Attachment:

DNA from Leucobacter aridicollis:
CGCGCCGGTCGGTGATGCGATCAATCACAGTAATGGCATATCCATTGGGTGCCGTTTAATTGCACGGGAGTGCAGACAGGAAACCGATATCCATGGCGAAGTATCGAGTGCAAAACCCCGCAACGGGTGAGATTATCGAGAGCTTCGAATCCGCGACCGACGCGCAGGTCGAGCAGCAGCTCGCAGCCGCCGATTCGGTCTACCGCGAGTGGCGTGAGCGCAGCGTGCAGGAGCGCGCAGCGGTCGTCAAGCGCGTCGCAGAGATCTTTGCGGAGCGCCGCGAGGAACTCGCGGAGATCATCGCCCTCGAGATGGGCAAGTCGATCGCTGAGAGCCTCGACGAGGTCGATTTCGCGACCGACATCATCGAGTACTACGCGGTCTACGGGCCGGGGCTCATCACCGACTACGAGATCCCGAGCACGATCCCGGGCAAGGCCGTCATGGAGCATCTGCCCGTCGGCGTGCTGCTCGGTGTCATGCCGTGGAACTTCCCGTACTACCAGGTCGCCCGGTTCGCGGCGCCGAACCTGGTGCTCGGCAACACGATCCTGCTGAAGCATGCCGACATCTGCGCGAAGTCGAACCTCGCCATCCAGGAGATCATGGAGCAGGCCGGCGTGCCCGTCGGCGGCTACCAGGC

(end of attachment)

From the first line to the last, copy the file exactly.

DNA from Leucobacter aridicollis:
CGCGCCGGTCGGTGATGCGATCAATCACAGTAATGGCATATCCATTGGGTGCCGTTTAATTGCACGGGAGTGCAGACAGGAAACCGATATCCATGGCGAAGTATCGAGTGCAAAACCCCGCAACGGGTGAGATTATCGAGAGCTTCGAATCCGCGACCGACGCGCAGGTCGAGCAGCAGCTCGCAGCCGCCGATTCGGTCTACCGCGAGTGGCGTGAGCGCAGCGTGCAGGAGCGCGCAGCGGTCGTCAAGCGCGTCGCAGAGATCTTTGCGGAGCGCCGCGAGGAACTCGCGGAGATCATCGCCCTCGAGATGGGCAAGTCGATCGCTGAGAGCCTCGACGAGGTCGATTTCGCGACCGACATCATCGAGTACTACGCGGTCTACGGGCCGGGGCTCATCACCGACTACGAGATCCCGAGCACGATCCCGGGCAAGGCCGTCATGGAGCATCTGCCCGTCGGCGTGCTGCTCGGTGTCATGCCGTGGAACTTCCCGTACTACCAGGTCGCCCGGTTCGCGGCGCCGAACCTGGTGCTCGGCAACACGATCCTGCTGAAGCATGCCGACATCTGCGCGAAGTCGAACCTCGCCATCCAGGAGATCATGGAGCAGGCCGGCGTGCCCGTCGGCGGCTACCAGGC